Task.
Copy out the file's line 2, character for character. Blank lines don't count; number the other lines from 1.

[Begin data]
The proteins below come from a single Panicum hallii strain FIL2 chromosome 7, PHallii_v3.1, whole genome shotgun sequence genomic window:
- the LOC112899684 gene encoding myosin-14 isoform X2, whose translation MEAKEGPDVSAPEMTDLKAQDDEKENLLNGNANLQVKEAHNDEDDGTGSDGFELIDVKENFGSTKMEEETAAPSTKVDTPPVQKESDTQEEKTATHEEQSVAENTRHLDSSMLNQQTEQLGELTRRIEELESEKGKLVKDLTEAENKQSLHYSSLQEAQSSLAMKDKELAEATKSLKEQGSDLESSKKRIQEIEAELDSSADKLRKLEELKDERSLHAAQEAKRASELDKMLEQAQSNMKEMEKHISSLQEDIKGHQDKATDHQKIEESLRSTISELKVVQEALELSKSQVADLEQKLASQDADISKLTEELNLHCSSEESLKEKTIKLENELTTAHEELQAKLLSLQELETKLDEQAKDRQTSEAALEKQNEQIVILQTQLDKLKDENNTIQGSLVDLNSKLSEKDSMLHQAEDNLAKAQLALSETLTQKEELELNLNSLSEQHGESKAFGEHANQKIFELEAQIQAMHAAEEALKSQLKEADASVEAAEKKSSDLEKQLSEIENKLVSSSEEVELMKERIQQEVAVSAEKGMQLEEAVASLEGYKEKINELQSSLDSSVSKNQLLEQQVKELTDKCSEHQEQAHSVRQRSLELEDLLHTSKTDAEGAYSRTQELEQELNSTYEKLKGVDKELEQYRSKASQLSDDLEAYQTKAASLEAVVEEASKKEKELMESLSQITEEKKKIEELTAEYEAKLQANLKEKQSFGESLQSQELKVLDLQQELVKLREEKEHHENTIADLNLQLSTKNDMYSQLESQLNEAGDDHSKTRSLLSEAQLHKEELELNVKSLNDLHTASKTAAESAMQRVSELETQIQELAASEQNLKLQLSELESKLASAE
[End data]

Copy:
- the LOC112899684 gene encoding myosin-14 isoform X2, whose translation MEAKEGPDVSAPEMTDLKAQDDEKENLLNGNANLQVKEAHNDEDDGTGSDGFELIDVKENFGSTKMEEETAAPSTKVDTPPVQKESDTQEEKTATHEEQSVAENTRHLDSSMLNQQTEQLGELTRRIEELESEKGKLVKDLTEAENKQSLHYSSLQEAQSSLAMKDKELAEATKSLKEQGSDLESSKKRIQEIEAELDSSADKLRKLEELKDERSLHAAQEAKRASELDKMLEQAQSNMKEMEKHISSLQEDIKGHQDKATDHQKIEESLRSTISELKVVQEALELSKSQVADLEQKLASQDADISKLTEELNLHCSSEESLKEKTIKLENELTTAHEELQAKLLSLQELETKLDEQAKDRQTSEAALEKQNEQIVILQTQLDKLKDENNTIQGSLVDLNSKLSEKDSMLHQAEDNLAKAQLALSETLTQKEELELNLNSLSEQHGESKAFGEHANQKIFELEAQIQAMHAAEEALKSQLKEADASVEAAEKKSSDLEKQLSEIENKLVSSSEEVELMKERIQQEVAVSAEKGMQLEEAVASLEGYKEKINELQSSLDSSVSKNQLLEQQVKELTDKCSEHQEQAHSVRQRSLELEDLLHTSKTDAEGAYSRTQELEQELNSTYEKLKGVDKELEQYRSKASQLSDDLEAYQTKAASLEAVVEEASKKEKELMESLSQITEEKKKIEELTAEYEAKLQANLKEKQSFGESLQSQELKVLDLQQELVKLREEKEHHENTIADLNLQLSTKNDMYSQLESQLNEAGDDHSKTRSLLSEAQLHKEELELNVKSLNDLHTASKTAAESAMQRVSELETQIQELAASEQNLKLQLSELESKLASAE